I recently took part in a discussion that focused on the nature of the nuclear threat in today’s post 9-11 era. Leading this discussion was Donald Lumpkins, Branch Chief for DHS/FEMA. Mr. Lumpkins provided a brief assessment of the current nuclear threat, and how it has impacted planning, strategy, and training for all levels of government.
Most of us remember the cold war era, the Cuban missile crisis, and the now infamous “duck and cover” videos from school. Fear struck at the hearts of our political leaders as several nations began building large stockpiles of nuclear weapons that were to be used only as a deterrent against other nations. The concept of mutually assured destruction pushed scientists to build even more powerful atomic weapons. Large metropolitan areas, sources of economic power, as well as military installations were high on the list of targets. The use of these weapons would have changed the landscape of America forever.
Thankfully we never witnessed the exchange of nuclear weapons in all out war. The cold war ended without any incident. Since then nations have agreed to reduce the number of nuclear warheads stored or maintain. That’s not to suggest that all of the old threats have gone away. Let’s be honest. Nuclear weapons are still in the hands of countries that are not exactly on best terms with the US, like North Korea. Furthermore, nuclear materials are used regularly across the US in laboratories, hospitals, and other industries. Accidents still happen. Nuclear weapons and nuclear materials are here to stay and are a part of our everyday lives.
The threat of nuclear weapons for the 21st century has changed with the emerging threat of terrorism. Terrorism has been around for a long time. It was not invented out of 9-11. But what is important about that date is the amount of intelligence that was gained about this adversary, and the intent of these organizations to do harm. Today terrorism is the driving force of numerous homeland security strategists. Why?
One reason is today’s threat of nuclear weapons. “We now face a threat of a small, man portable device, delivered in novel ways – no longer the bomber over the city or a missile from 6,000-7,000 miles away, but rather the threat of someone potentially driving a van down the street with one of these weapons.” says Lumpkins. Lumpkins goes on to say, “These smaller weapons – one kiloton – non-nation state actors – terrorists acting to disrupt how we function as a nation – and in that vein, these weapons are likely to cause as much disruption as destruction.”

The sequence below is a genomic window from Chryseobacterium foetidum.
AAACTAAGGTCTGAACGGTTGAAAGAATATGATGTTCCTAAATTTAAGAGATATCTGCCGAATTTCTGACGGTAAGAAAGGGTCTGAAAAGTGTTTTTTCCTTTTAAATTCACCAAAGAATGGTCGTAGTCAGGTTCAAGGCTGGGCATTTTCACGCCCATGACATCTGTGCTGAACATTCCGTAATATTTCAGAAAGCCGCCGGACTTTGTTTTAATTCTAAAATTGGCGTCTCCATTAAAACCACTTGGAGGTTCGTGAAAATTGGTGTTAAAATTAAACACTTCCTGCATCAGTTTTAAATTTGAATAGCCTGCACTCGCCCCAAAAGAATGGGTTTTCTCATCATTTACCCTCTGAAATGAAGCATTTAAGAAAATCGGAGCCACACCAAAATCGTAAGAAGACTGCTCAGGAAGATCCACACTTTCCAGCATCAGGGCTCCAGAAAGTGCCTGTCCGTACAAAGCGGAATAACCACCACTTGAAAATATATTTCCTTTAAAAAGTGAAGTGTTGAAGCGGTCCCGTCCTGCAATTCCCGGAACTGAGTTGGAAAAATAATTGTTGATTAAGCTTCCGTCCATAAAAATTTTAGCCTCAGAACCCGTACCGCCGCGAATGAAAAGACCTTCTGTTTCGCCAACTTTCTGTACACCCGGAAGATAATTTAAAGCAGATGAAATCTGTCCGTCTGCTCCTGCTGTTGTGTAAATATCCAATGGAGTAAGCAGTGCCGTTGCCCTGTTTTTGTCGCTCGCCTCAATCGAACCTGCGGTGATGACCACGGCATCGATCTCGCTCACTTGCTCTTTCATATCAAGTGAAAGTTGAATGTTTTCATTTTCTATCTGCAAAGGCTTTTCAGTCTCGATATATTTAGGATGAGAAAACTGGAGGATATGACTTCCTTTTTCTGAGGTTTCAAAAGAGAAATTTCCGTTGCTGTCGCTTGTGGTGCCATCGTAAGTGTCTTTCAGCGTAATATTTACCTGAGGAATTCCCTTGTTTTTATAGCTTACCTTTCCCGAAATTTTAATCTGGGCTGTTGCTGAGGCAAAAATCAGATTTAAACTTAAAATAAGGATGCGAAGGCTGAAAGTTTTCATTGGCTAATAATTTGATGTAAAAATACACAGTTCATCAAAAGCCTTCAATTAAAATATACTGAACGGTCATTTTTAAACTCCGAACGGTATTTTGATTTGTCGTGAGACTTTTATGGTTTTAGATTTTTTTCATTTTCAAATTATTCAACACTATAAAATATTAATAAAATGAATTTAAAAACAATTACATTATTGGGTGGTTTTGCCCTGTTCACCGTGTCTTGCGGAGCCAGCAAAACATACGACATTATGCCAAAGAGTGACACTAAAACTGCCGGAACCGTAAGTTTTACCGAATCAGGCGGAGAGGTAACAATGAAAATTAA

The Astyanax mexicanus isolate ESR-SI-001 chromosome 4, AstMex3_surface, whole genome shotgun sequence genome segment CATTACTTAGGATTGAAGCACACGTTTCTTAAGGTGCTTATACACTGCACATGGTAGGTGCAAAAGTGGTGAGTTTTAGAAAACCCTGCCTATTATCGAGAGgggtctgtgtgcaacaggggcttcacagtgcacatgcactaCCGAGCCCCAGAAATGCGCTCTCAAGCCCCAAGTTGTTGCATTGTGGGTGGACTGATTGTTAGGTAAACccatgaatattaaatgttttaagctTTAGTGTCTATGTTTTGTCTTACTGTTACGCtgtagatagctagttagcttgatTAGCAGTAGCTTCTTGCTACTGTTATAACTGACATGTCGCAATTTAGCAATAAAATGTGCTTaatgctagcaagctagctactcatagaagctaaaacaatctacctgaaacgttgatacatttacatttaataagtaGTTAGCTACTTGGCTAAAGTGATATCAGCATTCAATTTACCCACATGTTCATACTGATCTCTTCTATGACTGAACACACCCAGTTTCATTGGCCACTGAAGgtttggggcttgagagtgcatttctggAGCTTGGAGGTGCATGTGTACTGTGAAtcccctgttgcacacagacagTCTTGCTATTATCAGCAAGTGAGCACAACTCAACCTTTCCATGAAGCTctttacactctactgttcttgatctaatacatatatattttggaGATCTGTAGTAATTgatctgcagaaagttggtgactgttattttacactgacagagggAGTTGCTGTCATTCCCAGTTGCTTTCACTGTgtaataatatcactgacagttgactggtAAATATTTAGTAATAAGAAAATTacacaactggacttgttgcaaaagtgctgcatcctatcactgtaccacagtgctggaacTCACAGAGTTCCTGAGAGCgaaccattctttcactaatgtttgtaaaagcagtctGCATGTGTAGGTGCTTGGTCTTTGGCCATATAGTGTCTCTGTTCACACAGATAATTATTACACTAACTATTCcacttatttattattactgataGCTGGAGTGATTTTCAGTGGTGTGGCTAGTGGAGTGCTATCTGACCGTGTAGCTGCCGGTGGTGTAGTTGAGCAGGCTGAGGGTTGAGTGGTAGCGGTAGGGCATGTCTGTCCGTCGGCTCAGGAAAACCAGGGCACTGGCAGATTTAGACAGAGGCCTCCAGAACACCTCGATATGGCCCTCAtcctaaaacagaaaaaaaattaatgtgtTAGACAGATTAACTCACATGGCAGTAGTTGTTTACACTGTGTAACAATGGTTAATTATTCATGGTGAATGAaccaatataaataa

A relatively small device of this type would not necessarily destroy an entire city, but rather a portion of a large city. Once this event is initiated emergency responders must now deal with the resulting fall out, electromagnetic pulse knocking out communications, and radiation hazards for personnel and citizens. Make no mistake; US intelligence officials believe that terrorists are trying to acquire nuclear materials to be used in an improvised nuclear device (IND) for such an attack. One of the best examples is in Pakistan where the Taliban have attacked nuclear facilities several times. A similar event also occurred on November 2008 in South Africa.
Another emerging threat for the 21st century is that of the radiological dispersal device or RDD. This is radiological source attached to an explosive device. Let me be clear. This is not a nuclear explosion. Not even close. The right types of materials are not present. Typically the radiological sources used come from exit signs, smoke detectors, and other industrial sources. The primary threat of this type of device is the blast itself. The radiation hazards are usually non-life threatening, and are usually added to instill fear or panic.
In many ways it sounds like a daunting task rebuilding a city that has been mostly leveled or at least contaminated by a low level source. But this is where the planning begins, and where homeland security strategists focus the efforts to ensure the safety of our nation. Who or what organizations have the intent or motivation to use such tactics? This may be obvious to some. Most might consider international organizations such as Al Qaeda before a domestic or lonewolf attack. But this is a mistake and could be a dangerous assumption. Where and how will these organizations acquire the sources to create such a device? In the US nuclear materials are relatively speaking well secured. However, the threat of “the insider” for organizations that maintain these sources is always looming. How will we prepare our citizens for the worst? This question has largely been unanswered. The good news is our government at all levels federal, state, and local are talking about these types of questions now.